When only a few minutes are left for the auspicious moment, the groom is made to stand on a pat in the marriage hall with his face to the east. A piece of cloth, usually a Kasmiri shawl is held between him and the bride who stands on a sandal paste stone in front of the groom. It is customary for her maternal uncle to lead her there to the spot. The bridegroom's sister stands behind him and the bride's sister stands behind her. If there are no sisters cousins play the role, each with a lighted lamp and coconut. The bride is given a garland of flowers which she holds in her hand and the groom also given a similar garland or the mangalasutra with gold and black glass beads. The Brahman priests and others begin to chant mangalastakas i.e., auspicious compositions and at the close of every one of them, auspicious red rice grains are thrown at the bride and the groom. When the auspicious moment comes, the
priests raise their voices and at the exact second stop chanting. The curtain is withdraw and the bride and the groom garland each other. If it is the mangalasutra, the bridegroom fastens it round the bride's neck. Pansupari, attar-gulab, coconuts and sweets are distributed to the guests. Brahmans are given daksina and thus the main event is over.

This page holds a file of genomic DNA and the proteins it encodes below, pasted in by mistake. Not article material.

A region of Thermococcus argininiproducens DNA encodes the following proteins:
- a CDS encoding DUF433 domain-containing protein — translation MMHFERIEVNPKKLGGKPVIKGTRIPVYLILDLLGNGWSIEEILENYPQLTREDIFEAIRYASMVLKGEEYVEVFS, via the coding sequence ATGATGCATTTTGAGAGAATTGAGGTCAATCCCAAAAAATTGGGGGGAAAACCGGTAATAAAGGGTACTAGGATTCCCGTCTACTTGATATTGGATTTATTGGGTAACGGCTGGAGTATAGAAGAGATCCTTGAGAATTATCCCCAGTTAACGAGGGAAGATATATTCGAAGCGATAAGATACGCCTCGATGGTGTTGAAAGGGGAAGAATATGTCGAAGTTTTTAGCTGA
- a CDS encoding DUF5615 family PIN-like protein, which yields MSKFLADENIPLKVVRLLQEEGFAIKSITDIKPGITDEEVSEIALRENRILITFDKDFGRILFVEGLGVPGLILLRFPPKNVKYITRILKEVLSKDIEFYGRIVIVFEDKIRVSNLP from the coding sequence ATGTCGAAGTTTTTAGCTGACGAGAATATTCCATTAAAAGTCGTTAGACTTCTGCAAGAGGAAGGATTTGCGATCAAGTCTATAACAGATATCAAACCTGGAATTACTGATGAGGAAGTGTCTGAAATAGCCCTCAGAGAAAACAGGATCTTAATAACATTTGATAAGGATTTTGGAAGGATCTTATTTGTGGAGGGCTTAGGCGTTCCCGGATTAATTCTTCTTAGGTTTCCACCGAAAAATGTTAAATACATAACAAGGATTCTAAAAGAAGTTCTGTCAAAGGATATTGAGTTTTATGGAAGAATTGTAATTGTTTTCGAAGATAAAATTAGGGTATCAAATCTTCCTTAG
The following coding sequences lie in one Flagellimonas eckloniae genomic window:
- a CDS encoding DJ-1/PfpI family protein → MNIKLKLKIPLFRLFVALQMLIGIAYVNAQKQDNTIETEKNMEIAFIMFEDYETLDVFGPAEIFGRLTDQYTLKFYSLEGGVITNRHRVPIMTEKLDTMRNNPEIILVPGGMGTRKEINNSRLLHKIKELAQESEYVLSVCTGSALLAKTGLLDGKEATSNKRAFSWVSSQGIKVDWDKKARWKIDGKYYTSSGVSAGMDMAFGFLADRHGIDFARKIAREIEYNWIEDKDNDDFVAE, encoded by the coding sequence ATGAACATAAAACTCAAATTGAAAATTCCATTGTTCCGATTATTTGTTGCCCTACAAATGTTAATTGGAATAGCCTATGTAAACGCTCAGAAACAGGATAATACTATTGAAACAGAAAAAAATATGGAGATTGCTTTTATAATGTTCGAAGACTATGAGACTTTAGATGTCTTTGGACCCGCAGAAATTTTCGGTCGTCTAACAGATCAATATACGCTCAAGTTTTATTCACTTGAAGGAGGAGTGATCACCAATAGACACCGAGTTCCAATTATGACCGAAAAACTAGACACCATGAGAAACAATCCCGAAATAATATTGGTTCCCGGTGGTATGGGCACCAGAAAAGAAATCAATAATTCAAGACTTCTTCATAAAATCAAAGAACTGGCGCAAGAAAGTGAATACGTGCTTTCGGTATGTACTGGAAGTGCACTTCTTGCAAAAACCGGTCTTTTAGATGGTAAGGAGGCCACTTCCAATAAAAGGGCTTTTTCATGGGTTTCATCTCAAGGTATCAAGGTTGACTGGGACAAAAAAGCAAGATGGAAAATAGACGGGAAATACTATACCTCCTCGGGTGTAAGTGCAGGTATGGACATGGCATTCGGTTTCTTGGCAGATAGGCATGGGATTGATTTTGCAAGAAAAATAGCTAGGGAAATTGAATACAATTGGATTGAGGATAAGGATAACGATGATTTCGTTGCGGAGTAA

The ceremony of kanyadana then follows. This is considered a meritorious act on the part of a Hindu householder as it makes for the perpetuation of the race. Giving over the bride and her being accepted, dana and pratigraha are actions accompanied by solemn assurances of mutual loyalty. This done, the family priests on either side perform what is called suvarnabhiseka, a benedictory sprinkling of gold-washed water on the heads of the newly married couple. This is followed by a vivahahoma to be performed by the couple and then comes the saptapadi rite. In front of the sacrificial fire, the couple sits and the groom makes three oblations of rice into the fire. He then leads the bride to the row of rice heaps at the north of the sacrificial fire. As he walks, the bride pulls her right toe on the rice heaps one by one and at each step the priest chants a mantra. The bride and the bridegroom go round the fire and take their seats again on the pats in front of it. The fire is still more fed with oblations of rice and ghee. The couple is taken out to take darsana of the pole star or dhruvatara. This done, the ceremony is over from the religious point of view in the case of dwijas. For, with the rites of panigrahana, the rounds by the sacrificial fire and the saptapadi, the Hindu marriage is considered to be final and Irrevocable. The varat and vadhupravesa i.e., a bridal procession and her ceremonial entering in her new home and her getting a new name are part of the festivity in connection with the ceremony. Devakothapana and Mandapodvasana are the concluding religious rites.